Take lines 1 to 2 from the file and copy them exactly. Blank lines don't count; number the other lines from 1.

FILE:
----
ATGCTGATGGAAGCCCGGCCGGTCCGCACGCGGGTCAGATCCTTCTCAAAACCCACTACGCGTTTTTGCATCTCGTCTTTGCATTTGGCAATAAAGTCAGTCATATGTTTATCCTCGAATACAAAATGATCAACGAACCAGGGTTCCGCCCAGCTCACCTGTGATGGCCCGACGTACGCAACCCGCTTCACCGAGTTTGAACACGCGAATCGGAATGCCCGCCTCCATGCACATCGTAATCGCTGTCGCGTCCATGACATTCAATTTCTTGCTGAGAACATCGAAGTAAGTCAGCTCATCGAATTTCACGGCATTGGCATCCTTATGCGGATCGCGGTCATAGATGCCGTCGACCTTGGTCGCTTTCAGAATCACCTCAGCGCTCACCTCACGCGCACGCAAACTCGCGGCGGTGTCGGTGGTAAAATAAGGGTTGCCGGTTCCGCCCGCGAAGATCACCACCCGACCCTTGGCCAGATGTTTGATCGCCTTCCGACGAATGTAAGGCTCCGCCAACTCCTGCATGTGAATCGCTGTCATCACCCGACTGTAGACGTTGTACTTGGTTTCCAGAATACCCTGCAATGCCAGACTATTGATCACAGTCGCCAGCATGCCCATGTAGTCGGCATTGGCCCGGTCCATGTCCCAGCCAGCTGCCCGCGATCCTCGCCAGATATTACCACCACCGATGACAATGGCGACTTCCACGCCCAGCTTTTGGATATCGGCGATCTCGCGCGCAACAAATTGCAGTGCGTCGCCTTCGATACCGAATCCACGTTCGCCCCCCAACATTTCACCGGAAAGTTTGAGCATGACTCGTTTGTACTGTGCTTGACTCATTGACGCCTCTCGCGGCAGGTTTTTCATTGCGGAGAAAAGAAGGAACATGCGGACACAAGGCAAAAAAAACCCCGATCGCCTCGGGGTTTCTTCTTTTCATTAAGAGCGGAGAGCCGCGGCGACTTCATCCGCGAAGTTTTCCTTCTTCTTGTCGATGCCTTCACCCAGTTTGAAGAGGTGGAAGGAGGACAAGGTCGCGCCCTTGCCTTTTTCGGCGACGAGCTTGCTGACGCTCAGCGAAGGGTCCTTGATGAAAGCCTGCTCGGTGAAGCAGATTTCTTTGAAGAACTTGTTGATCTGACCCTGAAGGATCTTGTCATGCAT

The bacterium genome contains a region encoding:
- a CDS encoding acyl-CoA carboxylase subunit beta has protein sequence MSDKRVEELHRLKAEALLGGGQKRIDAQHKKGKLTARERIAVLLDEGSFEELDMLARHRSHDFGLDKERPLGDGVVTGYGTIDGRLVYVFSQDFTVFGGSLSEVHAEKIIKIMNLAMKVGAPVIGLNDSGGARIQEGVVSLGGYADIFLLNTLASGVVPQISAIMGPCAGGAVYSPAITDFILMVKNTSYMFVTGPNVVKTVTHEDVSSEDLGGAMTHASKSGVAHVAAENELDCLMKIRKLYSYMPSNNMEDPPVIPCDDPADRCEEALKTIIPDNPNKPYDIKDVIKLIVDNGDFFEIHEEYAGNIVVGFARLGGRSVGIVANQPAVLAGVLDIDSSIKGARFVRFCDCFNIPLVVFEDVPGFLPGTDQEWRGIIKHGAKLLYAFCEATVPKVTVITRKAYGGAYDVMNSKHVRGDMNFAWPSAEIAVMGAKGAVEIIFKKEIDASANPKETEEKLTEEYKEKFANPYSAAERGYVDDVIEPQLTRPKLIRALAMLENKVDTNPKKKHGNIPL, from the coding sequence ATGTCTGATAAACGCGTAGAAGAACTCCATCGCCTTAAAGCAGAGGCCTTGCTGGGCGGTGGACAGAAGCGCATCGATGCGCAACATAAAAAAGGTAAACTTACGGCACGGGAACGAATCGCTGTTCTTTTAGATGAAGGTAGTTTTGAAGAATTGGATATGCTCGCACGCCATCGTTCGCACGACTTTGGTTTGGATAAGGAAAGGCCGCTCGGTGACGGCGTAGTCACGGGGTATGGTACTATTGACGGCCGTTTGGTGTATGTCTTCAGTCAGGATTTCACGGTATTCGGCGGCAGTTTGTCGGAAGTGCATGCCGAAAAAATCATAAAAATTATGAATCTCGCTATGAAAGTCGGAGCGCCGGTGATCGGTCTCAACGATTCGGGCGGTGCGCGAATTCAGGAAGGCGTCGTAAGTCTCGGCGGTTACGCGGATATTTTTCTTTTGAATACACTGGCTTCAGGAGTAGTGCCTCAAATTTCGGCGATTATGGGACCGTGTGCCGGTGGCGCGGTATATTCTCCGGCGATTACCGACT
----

ATGCTGATGGAAGCCCGGCCGGTCCGCACGCGGGTCAGATCCTTCTCAAAACCCACTACGCGTTTTTGCATCTCGTCTTTGCATTTGGCAATAAAGTCAGTCATATGTTTATCCTCGAATACAAAATGATCAACGAACCAGGGTTCCGCCCAGCTCACCTGTGATGGCCCGACGTACGCAACCCGCTTCACCGAGTTTGAACACGCGAATCGGAATGCCCGCCTCCATGCACATCGTAATCGCTGTCGCGTCCATGACATTCAATTTCTTGCTGAGAACATCGAAGTAAGTCAGCTCATCGAATTTCACGGCATTGGCATCCTTATGCGGATCGCGGTCATAGATGCCGTCGACCTTGGTCGCTTTCAGAATCACCTCAGCGCTCACCTCACGCGCACGCAAACTCGCGGCGGTGTCGGTGGTAAAATAAGGGTTGCCGGTTCCGCCCGCGAAGATCACCACCCGACCCTTGGCCAGATGTTTGATCGCCTTCCGACGAATGTAAGGCTCCGCCAACTCCTGCATGTGAATCGCTGTCATCACCCGACTGTAGACGTTGTACTTGGTTTCCAGAATACCCTGCAATGCCAGACTATTGATCACAGTCGCCAGCATGCCCATGTAGTCGGCATTGGCCCGGTCCATGTCCCAGCCAGCTGCCCGCGATCCTCGCCAGATATTACCACCACCGATGACAATGGCGACTTCCACGCCCAGCTTTTGGATATCGGCGATCTCGCGCGCAACAAATTGCAGTGCGTCGCCTTCGATACCGAATCCACGTTCGCCCCCCAACATTTCACCGGAAAGTTTGAGCATGACTCGTTTGTACTGTGCTTGACTCATTGACGCCTCTCGCGGCAGGTTTTTCATTGCGGAGAAAAGAAGGAACATGCGGACACAAGGCAAAAAAAACCCCGATCGCCTCGGGGTTTCTTCTTTTCATTAAGAGCGGAGAGCCGCGGCGACTTCATCCGCGAAGTTTTCCTTCTTCTTGTCGATGCCTTCACCCAGTTTGAAGAGGTGGAAGGAGGACAAGGTCGCGCCCTTGCCTTTTTCGGCGACGAGCTTGCTGACGCTCAGCGAAGGGTCCTTGATGAAAGCCTGCTCGGTGAAGCAGATTTCTTTGAAGAACTTGTTGATCTGACCCTGAAGGATCTTGTCATGCAT

The bacterium genome contains a region encoding: